Tani Sota

As mentioned before, the split step is the decisive step, the first action that the player should apply to get ready in time for the shot.

Split step begins before the contact point of the opponent as soon as the opponent starts the follow through.

The reason for this timing of the split step is that if the player has this timely split step, he will be in time touching the ground when the opponent makes the contact. At this point the player already recognizes the direction of the ball coming towards him, the type of the stroke by the opponent (overspin, underspin or flat) and the pace of the shot (faster or slower), so while transferring the weight downwards and pressing the ground at that point, he decides timely how fast to push towards that direction, if he should be in the lower or higher stance or should he start the rotation faster or slower.
So at this point a player has decided how strong and fast he needs to position towards the ball.

The split step is a preparation step but the beginning point of the take back as well.

When the player recognizes the direction and the pace of the ball, he automatically turns the side of the body towards the direction, making space for the upper body part to turn and start the take back and lower body part to move towards the direction.
He turns the shoulders so the ball is observed in a sideways manner (upper body) and he completely turns the foot and hips towards the direction of the ball (lower body) and begins the movement while being well prepared to hit the ball.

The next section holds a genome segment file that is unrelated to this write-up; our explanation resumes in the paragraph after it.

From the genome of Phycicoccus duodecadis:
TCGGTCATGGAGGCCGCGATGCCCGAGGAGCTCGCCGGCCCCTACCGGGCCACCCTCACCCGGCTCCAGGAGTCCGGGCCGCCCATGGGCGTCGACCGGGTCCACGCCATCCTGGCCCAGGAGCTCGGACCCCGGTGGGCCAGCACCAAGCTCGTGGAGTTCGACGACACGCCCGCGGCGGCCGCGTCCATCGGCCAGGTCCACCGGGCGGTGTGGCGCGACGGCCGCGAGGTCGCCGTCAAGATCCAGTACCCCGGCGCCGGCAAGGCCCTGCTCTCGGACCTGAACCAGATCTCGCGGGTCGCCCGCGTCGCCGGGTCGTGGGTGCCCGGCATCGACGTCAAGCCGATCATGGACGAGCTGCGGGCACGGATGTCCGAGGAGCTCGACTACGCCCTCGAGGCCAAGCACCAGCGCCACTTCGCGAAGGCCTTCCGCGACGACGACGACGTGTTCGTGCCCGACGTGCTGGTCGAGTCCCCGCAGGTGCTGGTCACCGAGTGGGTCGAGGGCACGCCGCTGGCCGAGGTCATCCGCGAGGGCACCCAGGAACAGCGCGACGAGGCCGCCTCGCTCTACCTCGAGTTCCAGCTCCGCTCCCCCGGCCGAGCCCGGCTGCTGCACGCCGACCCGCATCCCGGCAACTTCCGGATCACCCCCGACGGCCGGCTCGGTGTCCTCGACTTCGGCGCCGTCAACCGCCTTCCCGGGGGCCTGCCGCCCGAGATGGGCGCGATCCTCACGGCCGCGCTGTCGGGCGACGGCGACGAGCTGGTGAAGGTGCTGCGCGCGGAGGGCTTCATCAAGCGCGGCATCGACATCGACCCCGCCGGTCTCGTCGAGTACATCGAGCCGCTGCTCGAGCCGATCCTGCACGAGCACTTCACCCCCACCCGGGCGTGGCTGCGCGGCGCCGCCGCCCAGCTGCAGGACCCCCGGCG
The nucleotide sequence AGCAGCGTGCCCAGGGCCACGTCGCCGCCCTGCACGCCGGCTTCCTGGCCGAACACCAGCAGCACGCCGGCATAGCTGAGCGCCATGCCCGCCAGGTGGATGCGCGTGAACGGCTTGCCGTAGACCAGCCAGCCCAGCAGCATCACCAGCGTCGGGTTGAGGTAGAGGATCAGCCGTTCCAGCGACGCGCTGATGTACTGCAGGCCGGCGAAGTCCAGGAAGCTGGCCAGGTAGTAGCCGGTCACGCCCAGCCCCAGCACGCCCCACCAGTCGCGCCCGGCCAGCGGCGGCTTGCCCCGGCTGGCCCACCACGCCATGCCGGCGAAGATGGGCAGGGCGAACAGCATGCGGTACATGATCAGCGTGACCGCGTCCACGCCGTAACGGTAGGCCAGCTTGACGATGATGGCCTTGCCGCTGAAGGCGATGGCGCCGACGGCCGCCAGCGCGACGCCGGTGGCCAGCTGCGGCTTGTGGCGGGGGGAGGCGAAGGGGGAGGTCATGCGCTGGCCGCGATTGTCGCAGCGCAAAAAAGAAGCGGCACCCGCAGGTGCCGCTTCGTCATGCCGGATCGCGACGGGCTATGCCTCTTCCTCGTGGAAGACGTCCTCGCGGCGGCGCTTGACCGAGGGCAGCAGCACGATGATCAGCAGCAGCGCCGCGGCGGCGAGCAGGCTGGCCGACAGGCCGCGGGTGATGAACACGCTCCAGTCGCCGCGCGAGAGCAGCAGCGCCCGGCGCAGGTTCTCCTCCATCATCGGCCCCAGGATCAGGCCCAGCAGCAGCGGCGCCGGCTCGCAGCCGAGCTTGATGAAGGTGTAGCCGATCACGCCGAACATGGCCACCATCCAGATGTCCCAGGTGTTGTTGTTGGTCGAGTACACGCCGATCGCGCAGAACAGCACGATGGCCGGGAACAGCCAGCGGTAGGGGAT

In this way the player is completely ready for the incoming ball.

Upper body rotation
As soon as the split step is initiated the non dominant arm is taking racket to the take back. This makes sure that the both shoulders are turning instead only the hitting shoulder. The problem with the only one shoulder turn instead of both is the uncontrolled take back (too close to the body or going very much sideways behind the player), which leads to uncontrollable follow through and body rotation side to side instead in the forward direction. Lots of stress is applied to the muscles of the arm in this way and it can lead to numerous injuries (there will be one blog soon just explaining the concept of the non dominant arm in tennis)

Lower body rotation
As soon as the split step is initiated, the foot and the hip are rotated towards the direction of the incoming ball (unless there is a first cross step which will be explained in the later blogs). In this way, the dominant side of the body is fully loaded either for the transfer of the body weight through the ball or the movement at the out of reach wider balls.

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Blog posts, english version, Uncategorized